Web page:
O Emmanuel, our king and our Lord, the anointed for the nations and their Savior: Come and save us, O Lord our God.
O Emmanuel, Rex et legifer noster, exspectatio gentium, et Salvator earum: veni ad salvandum nos Domine Deus noster.
There is freedom in community. There is liberty in communion. There is deliverance in the covenant. That is the message of Christmas. That is the sign of Emmanuel -- God with us.
Greek theologian John Zizioulas vigorously argued in his work Being as Communion that human freedom -- indeed, the fullness of humanity itself -- can only be found in community. He proposed this thesis as the antidote to the rampant individualism omnipresent in our current culture.
Western culture’s embrace of individualism stems from its embrace of reason because, as we shall see, the individual — and only the individual — has the ability to reason. Emerging from a Christian-Protestant background and because of the heritage of the Reformation and the Enlightenment, Western society came to apperceive the social, political, and moral worth of the individual.
A group of people, then, does not have the ability to reason or enjoy freedom, strictly speaking according to this philosophy. Only the individuals comprising the group do because all perception and thought takes place within the individual mind. There is no group mind or any submission to group mores. The individual sets the agenda.
Today, individualism is at its peak. Everything that makes human life secure and enjoyable—from achievements in medicine, music and engineering to breakthroughs in transportation, literature, arts, and government—we believe was, and is, ultimately the creation or discovery of one: the individual using his or her power of reason. The individual, therefore, is the hero of humanity.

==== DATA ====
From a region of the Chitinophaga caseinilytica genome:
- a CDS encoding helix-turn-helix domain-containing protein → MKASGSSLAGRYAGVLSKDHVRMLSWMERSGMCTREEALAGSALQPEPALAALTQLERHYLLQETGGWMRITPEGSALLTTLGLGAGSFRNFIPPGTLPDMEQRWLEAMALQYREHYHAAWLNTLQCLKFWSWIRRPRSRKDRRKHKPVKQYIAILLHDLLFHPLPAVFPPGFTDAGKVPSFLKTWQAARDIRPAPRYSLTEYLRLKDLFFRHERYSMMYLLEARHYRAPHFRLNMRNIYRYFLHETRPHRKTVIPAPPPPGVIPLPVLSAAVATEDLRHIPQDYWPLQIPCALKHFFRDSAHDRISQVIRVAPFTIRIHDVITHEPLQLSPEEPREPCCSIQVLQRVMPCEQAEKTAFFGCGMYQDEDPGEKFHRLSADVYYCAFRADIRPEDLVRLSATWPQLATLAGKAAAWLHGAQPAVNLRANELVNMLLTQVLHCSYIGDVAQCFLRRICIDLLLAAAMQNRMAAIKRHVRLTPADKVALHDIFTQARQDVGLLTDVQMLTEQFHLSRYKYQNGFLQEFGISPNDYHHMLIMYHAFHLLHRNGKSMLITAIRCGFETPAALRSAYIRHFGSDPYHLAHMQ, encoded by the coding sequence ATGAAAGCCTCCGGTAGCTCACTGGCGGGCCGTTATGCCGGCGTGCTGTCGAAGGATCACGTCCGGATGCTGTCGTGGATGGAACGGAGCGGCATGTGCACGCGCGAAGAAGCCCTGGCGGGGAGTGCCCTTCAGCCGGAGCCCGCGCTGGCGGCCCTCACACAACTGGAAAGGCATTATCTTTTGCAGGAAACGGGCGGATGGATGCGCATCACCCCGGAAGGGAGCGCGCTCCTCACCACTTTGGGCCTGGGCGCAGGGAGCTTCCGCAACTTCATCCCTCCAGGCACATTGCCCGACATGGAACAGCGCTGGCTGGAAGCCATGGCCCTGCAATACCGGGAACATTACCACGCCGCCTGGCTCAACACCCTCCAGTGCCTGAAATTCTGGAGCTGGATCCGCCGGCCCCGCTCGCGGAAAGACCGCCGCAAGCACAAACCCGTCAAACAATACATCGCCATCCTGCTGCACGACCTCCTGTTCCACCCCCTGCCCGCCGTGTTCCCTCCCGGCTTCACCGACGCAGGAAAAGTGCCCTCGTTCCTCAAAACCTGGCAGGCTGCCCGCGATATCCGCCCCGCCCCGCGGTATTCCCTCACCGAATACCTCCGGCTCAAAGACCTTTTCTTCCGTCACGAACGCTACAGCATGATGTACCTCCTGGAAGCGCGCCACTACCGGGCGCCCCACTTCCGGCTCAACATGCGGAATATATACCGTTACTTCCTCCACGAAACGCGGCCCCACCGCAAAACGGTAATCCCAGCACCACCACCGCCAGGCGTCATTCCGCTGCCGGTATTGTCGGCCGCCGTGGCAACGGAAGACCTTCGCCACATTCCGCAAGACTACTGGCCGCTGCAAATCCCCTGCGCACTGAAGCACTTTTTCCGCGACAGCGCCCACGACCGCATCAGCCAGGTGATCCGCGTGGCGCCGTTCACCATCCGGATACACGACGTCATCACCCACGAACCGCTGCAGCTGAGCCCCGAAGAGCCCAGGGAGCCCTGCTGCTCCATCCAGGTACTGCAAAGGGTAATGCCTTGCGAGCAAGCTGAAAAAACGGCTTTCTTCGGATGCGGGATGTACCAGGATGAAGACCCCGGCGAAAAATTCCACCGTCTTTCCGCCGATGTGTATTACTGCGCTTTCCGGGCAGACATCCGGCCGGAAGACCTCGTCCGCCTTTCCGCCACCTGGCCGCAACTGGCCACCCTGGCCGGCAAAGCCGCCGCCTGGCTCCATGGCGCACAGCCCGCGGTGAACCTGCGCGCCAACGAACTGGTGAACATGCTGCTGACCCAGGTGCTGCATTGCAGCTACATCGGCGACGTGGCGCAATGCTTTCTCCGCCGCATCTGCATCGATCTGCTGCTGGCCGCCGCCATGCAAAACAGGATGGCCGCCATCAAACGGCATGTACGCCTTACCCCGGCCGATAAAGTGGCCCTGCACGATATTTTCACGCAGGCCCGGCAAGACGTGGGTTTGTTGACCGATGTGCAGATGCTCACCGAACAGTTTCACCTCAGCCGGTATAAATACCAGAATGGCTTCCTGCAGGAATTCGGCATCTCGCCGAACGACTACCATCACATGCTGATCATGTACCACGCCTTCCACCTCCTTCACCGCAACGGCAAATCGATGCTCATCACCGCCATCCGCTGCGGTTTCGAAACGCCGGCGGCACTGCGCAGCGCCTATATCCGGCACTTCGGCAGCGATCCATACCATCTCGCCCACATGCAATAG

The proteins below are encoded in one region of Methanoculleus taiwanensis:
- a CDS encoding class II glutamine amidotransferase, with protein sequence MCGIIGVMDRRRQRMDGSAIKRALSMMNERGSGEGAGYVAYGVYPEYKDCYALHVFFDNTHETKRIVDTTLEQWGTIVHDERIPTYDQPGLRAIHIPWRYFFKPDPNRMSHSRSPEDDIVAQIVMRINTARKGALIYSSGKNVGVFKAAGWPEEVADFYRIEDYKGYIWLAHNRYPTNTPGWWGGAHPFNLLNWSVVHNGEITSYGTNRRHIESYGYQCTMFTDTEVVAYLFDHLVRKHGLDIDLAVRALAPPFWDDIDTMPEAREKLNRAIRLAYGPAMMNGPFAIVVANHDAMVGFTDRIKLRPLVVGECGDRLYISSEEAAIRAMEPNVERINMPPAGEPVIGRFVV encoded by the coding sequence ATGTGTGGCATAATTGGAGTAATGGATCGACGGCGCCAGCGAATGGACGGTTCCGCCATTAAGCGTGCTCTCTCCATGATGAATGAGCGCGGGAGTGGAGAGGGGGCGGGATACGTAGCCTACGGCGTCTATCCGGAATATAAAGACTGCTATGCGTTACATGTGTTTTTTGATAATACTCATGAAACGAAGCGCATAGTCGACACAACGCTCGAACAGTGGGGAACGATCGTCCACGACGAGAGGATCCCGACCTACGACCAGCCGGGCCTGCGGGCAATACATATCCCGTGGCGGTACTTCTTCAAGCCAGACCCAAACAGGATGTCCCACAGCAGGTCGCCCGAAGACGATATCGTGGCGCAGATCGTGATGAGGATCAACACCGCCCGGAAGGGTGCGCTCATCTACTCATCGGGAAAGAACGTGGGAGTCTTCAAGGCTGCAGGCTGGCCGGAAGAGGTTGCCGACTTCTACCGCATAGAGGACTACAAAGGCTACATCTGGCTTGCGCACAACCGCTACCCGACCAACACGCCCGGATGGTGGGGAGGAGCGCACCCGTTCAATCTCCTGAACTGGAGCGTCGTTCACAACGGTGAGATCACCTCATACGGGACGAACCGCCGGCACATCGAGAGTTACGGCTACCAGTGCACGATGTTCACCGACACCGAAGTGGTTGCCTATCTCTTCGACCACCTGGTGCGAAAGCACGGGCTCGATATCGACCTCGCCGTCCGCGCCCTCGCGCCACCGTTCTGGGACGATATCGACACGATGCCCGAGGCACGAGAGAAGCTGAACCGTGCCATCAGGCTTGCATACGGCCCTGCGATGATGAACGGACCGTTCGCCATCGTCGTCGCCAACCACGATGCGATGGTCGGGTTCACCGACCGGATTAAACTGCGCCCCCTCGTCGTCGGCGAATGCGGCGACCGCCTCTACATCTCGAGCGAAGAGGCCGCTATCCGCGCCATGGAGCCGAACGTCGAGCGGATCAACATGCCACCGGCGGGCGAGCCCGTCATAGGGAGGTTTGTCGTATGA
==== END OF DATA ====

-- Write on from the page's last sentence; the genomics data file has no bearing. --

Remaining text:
Sadly, even at Christmastime we can forget about others and only serve ourselves -- wanting the best presents, purchasing gift cards only to benefit ourselves, or giving to charities only to benefit from a personal tax break.
As author Heather Davis shared on her Facebook feed the other day, "when individualism is taken to an extreme, individuals become its ironic casualties." (a quote by David G. Myers, excerpted from Man Turned in on Himself: Understanding Sin in 21st-century America - coming January 2015).
In contrast to our culture's idolatry of the individual Zizioulas retools Greek, and postmodern, philosophy to read Scripture through a communal lens. From this perspective, he argues that full humanity is achieved only insofar as a person participates (koinonia) in the Trinitarian life of God.
This participation is only made possible in and through the incarnation, the birth of Jesus -- Emmanuel, God with us.
Indeed, Jesus' taking on of human flesh -- the merging of humanity and divinity -- makes possible a deep fellowship between humanity as it was meant to be and divinity as it really and truly is, in communion.
Incarnation signals the re-unification of humanity and divinity, the restoration of community, the re-creation of communion and the opportunity for us to truly say, for the first time, "I am." However, we do not say this as individuals on our own believing in Jesus, but as part of a community, a cathedral of humanity, a divine communion that says, "I am because we are."